“When countries are putting in place clear rules to direct foreign investment, that has an impact,” Bielenberg said. “It’s driven very much by the goals and agenda of the government that is in place.”
The report recommends using development capital to finance premiums, funding project design and planning via grants, creating guidelines for high-performing projects, publishing RFPs, changing international regulations for infrastructure investment, removing fossil fuel subsidies, and developing carbon pricing that has distortion corrections.
Six approaches can facilitate sustainable-infrastructure investment, according to the report.
- Investment can be scaled up for the development of project preparation and pipelines. Technical assistance can help improve the financing prospects for these pipelines.
- Stakeholders can leverage development capital for sustainability premium financing. Development banks and bilateral-aid organizations could support this effort. Investors tend to be concerned about risk-adjusted returns in this market. It is important to show them that these would be competitive.
- Guarantees can improve capital markets. This is another risk-reduction strategy.
- Sustainability criteria can be used for procurement in government decisions and public-private partnerships.
- Loans can be syndicated for these projects. Loan syndication, in combination with a larger secondary market for these securities, can allow development capital to be recycled. It might also reduce transaction costs. It can also allow investors to develop comfort with this asset class.
- Financial instruments can channel investment in this direction, enhancing their liquidity. Yieldcos and green bonds are two tools that could be used to expand this opportunity.
Scaling up private institutional investment could increase private investment by $1 trillion to $1.5 trillion per year above the current level of $300 billion to $400 billion per year.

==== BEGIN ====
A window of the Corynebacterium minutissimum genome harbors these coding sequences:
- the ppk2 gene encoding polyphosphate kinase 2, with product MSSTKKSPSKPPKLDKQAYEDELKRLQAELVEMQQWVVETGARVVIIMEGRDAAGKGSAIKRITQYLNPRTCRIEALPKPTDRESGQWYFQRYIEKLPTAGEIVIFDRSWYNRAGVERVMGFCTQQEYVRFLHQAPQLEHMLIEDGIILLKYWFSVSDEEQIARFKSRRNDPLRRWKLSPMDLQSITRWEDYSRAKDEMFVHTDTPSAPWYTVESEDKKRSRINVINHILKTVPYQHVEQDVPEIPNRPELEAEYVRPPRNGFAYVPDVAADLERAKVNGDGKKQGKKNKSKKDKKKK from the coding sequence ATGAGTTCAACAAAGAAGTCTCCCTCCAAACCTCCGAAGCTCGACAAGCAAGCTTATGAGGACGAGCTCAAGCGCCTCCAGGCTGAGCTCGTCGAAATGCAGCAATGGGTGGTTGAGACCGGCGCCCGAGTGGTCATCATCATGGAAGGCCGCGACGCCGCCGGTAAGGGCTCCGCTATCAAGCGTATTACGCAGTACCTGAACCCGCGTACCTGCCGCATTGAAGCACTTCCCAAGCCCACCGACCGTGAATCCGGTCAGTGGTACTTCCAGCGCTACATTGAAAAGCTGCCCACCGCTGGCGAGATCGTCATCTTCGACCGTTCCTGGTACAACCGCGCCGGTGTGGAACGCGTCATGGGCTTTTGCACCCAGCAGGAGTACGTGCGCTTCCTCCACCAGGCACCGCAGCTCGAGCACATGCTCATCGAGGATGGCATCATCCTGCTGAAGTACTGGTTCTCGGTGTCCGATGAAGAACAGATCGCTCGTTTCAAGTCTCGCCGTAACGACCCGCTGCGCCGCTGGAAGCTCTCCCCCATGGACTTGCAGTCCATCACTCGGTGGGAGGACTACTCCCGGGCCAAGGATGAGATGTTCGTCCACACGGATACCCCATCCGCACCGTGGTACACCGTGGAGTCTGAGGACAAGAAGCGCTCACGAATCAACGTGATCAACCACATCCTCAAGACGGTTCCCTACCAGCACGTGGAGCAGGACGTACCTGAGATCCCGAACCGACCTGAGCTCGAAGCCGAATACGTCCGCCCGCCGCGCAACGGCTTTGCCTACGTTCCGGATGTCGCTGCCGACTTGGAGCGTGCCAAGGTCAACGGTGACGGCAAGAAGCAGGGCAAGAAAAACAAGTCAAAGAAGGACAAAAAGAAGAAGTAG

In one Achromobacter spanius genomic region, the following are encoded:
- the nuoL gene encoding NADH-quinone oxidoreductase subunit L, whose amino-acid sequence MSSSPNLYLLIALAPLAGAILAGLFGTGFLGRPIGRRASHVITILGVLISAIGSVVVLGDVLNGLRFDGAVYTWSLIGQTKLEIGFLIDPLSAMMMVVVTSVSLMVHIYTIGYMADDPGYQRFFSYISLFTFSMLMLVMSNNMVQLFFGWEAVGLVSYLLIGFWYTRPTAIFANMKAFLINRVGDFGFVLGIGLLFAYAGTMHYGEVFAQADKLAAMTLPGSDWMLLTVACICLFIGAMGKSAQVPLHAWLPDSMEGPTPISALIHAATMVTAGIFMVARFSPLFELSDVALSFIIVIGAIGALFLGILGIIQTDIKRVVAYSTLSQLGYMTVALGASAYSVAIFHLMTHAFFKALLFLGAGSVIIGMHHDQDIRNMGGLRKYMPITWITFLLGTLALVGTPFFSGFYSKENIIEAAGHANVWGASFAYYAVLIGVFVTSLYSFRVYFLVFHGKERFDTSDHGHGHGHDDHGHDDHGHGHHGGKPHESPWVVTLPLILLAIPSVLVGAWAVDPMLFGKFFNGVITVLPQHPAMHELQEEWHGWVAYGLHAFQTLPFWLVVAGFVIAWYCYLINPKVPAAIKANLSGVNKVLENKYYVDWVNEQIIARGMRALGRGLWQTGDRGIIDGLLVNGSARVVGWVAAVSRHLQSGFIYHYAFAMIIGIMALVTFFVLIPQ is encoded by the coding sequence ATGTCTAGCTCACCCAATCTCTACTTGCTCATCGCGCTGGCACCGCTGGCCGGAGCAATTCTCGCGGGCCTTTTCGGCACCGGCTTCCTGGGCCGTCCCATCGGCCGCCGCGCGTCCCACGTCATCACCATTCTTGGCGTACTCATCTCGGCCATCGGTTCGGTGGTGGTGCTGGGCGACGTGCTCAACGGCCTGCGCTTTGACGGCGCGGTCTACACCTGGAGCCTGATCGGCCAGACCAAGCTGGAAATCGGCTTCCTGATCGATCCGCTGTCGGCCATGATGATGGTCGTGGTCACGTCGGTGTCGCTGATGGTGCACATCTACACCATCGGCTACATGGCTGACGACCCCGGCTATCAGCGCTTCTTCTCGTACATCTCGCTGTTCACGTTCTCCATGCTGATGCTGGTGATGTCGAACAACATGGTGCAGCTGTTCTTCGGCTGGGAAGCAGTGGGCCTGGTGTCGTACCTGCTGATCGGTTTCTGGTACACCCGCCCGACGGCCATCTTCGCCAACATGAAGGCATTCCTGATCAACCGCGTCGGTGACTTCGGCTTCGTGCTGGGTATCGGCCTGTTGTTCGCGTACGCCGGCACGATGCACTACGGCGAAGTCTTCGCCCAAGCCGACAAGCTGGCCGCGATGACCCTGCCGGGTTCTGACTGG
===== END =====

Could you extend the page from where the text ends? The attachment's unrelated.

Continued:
What are some of the hurdles that programs need to surmount?
Often, middle-to-low-income countries have difficulty providing risk-mitigation guarantees or creating the baseline funding for projects.
If infrastructure projects are not seen as bankable since their risk-adjusted returns are too low to attract private-sector support, this has a chilling effect on financing. Private investors tend to seek returns of 10 to 15 percent.
Some regulations about capital supply, reserves, asset and liability valuation, and limits to domestic and foreign investment can also create barriers.
World Bank statistics cited by the McKinsey & Company report show that only 4 percent of the 500 largest cities are viewed as creditworthy by international investors. This adversely impacts urban investment for climate resilience. It can be quite difficult for these cities to become creditworthy. Many properties are not registered for tax purposes. Sometimes, their spending exceeds their revenue.
Conflict poses an ongoing hazard in some parts of the world. “Conflict creates a whole series of barriers that are both logistical – ability to travel – and also financial,” Bielenberg said. “Generally speaking, countries that are at risk of conflict provide a higher risk profile for private investment.”
Over time, throughout projects’ life cycles, their financing needs vary. Before projects begin generating revenue, it can be difficult for them to obtain financing other than through developer equity, which may not be available. Developer equity also has some risks associated with it.
A study cited by McKinsey said that Latin America, Southeast Asia, and North America are the regions in the world with the highest default rates – 14.8 percent, 10.0 percent, and 9.9 percent. The Middle East, Africa and Europe have the lowest default rates – 1.6 percent, 2.2 percent, and 5.2 percent.
This report was based on an in-depth literature review, interviews with over 50 experts, and a financing-flow analysis.